Namibia self drive holiday, big cat conservation
Description of Namibia self drive holiday, big cat conservation
Namibia: a land of vast, open spaces, sweeping deserts, wild coastline, tall dark-sand dunes as high as skyscrapers, and diverse wildlife: all of which can be reached on this two week self drive itinerary. Because of the mainly-gravel roads, we recommend a 4x4 vehicle to give traction and height which affords views across the expansive landscapes. This is not a mass tourism destination: roads are empty, lodges are small and distances to drive will range from 4 – 6 hours, but the rewards are great: the lack of light pollution makes star gazing immensely rewarding; seeing the sunrise over the towering sand dunes at Sossusvlei is a photographer’s dream; kayak alongside frolicking seals and dolphins off the coast; track desert adapted elephant on foot and in vehicle in the stark landscapes of Damaraland, and watch for predator activity in Etosha National Park: renowned for sightings of lion, rhino, elephant, giraffe, zebra, etc. End your trip at a reserve dedicated to conservation work with endangered species: learn about how these animals have come to be endangered, and the work being undertaken to ensure their survival.
We always offer small, locally owned luxury lodges for road trips around Namibia, with a focus on Namibian culture and cuisine. From our years of experience, we recommend that the best time to go to Namibia is during the dry season, June-October, as this is not only when temperatures are manageable but also when you will get the best wildlife viewing. During these months temperatures range from 20 °C-25 °C, although they do dip at night time. The temperatures start to soar as high as 40 °C during the rainy season which, in Namibia, is between Dec-March.
We will provide you with detailed maps, driving directions, mobile phone pre-programmed with all supplier contacts, and 24/7 support should you require it on the ground. You will cover some distance, but never feel rushed: the spectacular scenery, endless horizons and unique experiences make a road trip in Namibia one to remember.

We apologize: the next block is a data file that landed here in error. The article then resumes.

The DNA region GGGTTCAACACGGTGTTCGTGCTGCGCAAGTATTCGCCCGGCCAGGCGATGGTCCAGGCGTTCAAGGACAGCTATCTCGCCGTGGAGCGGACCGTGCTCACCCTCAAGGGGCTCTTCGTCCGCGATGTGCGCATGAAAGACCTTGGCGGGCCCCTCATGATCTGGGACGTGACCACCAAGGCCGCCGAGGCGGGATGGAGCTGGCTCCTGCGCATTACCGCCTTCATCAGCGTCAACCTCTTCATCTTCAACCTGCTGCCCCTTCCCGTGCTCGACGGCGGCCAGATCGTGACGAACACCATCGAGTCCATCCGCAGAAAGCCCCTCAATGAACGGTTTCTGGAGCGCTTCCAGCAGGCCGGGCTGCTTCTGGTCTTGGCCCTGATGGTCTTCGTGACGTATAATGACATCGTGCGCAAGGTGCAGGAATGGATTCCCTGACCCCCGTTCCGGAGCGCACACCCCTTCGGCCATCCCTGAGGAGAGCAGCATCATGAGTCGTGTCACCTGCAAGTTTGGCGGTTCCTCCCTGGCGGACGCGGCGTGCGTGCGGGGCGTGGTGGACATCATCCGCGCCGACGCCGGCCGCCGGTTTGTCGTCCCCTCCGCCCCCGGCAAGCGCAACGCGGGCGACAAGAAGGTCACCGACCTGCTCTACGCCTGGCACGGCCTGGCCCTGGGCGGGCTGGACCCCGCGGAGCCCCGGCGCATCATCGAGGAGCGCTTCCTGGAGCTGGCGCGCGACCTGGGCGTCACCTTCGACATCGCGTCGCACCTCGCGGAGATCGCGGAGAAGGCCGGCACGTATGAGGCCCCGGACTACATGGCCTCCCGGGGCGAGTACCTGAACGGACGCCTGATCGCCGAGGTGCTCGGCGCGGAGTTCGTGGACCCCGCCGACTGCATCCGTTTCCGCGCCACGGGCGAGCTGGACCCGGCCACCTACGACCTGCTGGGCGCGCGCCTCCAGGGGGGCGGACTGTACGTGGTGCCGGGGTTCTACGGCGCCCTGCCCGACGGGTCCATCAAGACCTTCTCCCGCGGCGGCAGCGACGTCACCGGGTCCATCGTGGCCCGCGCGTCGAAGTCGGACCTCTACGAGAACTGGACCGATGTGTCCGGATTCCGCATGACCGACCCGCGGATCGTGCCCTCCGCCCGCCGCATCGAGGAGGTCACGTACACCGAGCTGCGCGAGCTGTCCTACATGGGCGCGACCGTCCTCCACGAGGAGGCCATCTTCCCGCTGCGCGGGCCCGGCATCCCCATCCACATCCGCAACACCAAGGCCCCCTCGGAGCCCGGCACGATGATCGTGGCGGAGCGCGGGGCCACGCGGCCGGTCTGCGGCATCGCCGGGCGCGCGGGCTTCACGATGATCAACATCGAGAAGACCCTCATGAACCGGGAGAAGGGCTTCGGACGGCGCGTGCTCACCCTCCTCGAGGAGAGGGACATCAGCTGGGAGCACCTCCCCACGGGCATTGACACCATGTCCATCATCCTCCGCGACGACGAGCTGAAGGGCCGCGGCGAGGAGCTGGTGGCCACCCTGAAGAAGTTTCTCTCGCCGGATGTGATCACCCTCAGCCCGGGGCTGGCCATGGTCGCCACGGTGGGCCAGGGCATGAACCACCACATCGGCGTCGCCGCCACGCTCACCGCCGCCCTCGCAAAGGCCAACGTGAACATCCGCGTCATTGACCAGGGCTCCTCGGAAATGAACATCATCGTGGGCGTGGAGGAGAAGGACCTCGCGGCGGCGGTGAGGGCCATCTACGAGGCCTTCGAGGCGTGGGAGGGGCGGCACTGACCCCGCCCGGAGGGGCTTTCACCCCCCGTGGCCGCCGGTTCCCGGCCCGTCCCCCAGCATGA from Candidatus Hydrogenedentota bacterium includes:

11 Reviews of Namibia self drive holiday, big cat conservation
Reviewed on 26 Apr 2022 by Michael MooreFabulous...Driving the dunes in Sandwich Harbor. Other highlights include Sossusvlei, Etosha, and Okonjima. Best lodges were Oberland, Kulala, and Mushara. Read full review
Reviewed on 15 Dec 2019 by Vicky CowapThe most memorable part of the holiday was seeing the wildlife and experiencing the scenery. Fabulous accommodation and great food. Read full review
Reviewed on 16 Aug 2019 by Bev CloughThe safari was the most memorable part of the trip. Read full review
Reviewed on 20 May 2019 by Nicky ParsonsThe most exciting part was the day when we saw over 60 elephants arrive and play at a waterhole in Etosha, followed by watching 3 cheetahs asleep at the side of the road. Read full review
Reviewed on 09 Aug 2019 by Julia LovellThe safari at Etosha mountain lodge was the highlight of the trip. Read full review
Reviewed on 14 Feb 2019 by David FawcettThe scenery is amazing and shipwreck lodge is special - all the lodges were very good. Read full review
Reviewed on 14 Apr 2018 by Linda SykesThe most memorable moment was driving through ever changing landscapes and the beauty of the desert. The unfailing cheerfulness of the staff at the lodges and their wonderful singing. Read full review
Reviewed on 16 Mar 2017 by Liz TreadwayThe whole holiday was amazing though for me the desert dunes at Sossusvlei take some beating. Read full review
Reviewed on 01 Nov 2016 by Lindsay ComerAmazing!! The space, the colours, the diverse landscapes, from desert to seaside to safari! Read full review
Reviewed on 18 Oct 2016 by Jean ShepherdThe lodges and safari trips were excellent. We enjoyed the independence of driving ourselves but it was great to have experienced guides especially in Sossusvlei and tracking desert elephants in Damaraland and and in Okonjima looking for leopards. Read full review